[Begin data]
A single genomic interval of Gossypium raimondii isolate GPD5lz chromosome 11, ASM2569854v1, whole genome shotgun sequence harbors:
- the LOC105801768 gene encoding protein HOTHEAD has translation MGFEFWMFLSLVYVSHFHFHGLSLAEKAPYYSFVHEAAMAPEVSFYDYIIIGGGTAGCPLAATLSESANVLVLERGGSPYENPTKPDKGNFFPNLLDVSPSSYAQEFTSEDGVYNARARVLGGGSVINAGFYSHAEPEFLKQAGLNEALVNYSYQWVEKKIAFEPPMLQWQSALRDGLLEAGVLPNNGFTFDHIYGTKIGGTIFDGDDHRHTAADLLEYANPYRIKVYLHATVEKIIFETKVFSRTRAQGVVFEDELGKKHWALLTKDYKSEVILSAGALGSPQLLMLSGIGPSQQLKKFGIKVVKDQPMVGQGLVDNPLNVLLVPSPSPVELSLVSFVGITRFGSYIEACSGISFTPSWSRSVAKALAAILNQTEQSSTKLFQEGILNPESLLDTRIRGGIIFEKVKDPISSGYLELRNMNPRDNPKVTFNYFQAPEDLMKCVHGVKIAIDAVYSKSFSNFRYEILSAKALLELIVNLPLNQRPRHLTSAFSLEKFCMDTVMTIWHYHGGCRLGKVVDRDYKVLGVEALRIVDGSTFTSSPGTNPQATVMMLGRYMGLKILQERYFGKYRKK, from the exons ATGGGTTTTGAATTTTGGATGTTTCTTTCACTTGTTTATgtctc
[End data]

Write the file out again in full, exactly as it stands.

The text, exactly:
A single genomic interval of Gossypium raimondii isolate GPD5lz chromosome 11, ASM2569854v1, whole genome shotgun sequence harbors:
- the LOC105801768 gene encoding protein HOTHEAD has translation MGFEFWMFLSLVYVSHFHFHGLSLAEKAPYYSFVHEAAMAPEVSFYDYIIIGGGTAGCPLAATLSESANVLVLERGGSPYENPTKPDKGNFFPNLLDVSPSSYAQEFTSEDGVYNARARVLGGGSVINAGFYSHAEPEFLKQAGLNEALVNYSYQWVEKKIAFEPPMLQWQSALRDGLLEAGVLPNNGFTFDHIYGTKIGGTIFDGDDHRHTAADLLEYANPYRIKVYLHATVEKIIFETKVFSRTRAQGVVFEDELGKKHWALLTKDYKSEVILSAGALGSPQLLMLSGIGPSQQLKKFGIKVVKDQPMVGQGLVDNPLNVLLVPSPSPVELSLVSFVGITRFGSYIEACSGISFTPSWSRSVAKALAAILNQTEQSSTKLFQEGILNPESLLDTRIRGGIIFEKVKDPISSGYLELRNMNPRDNPKVTFNYFQAPEDLMKCVHGVKIAIDAVYSKSFSNFRYEILSAKALLELIVNLPLNQRPRHLTSAFSLEKFCMDTVMTIWHYHGGCRLGKVVDRDYKVLGVEALRIVDGSTFTSSPGTNPQATVMMLGRYMGLKILQERYFGKYRKK, from the exons ATGGGTTTTGAATTTTGGATGTTTCTTTCACTTGTTTATgtctc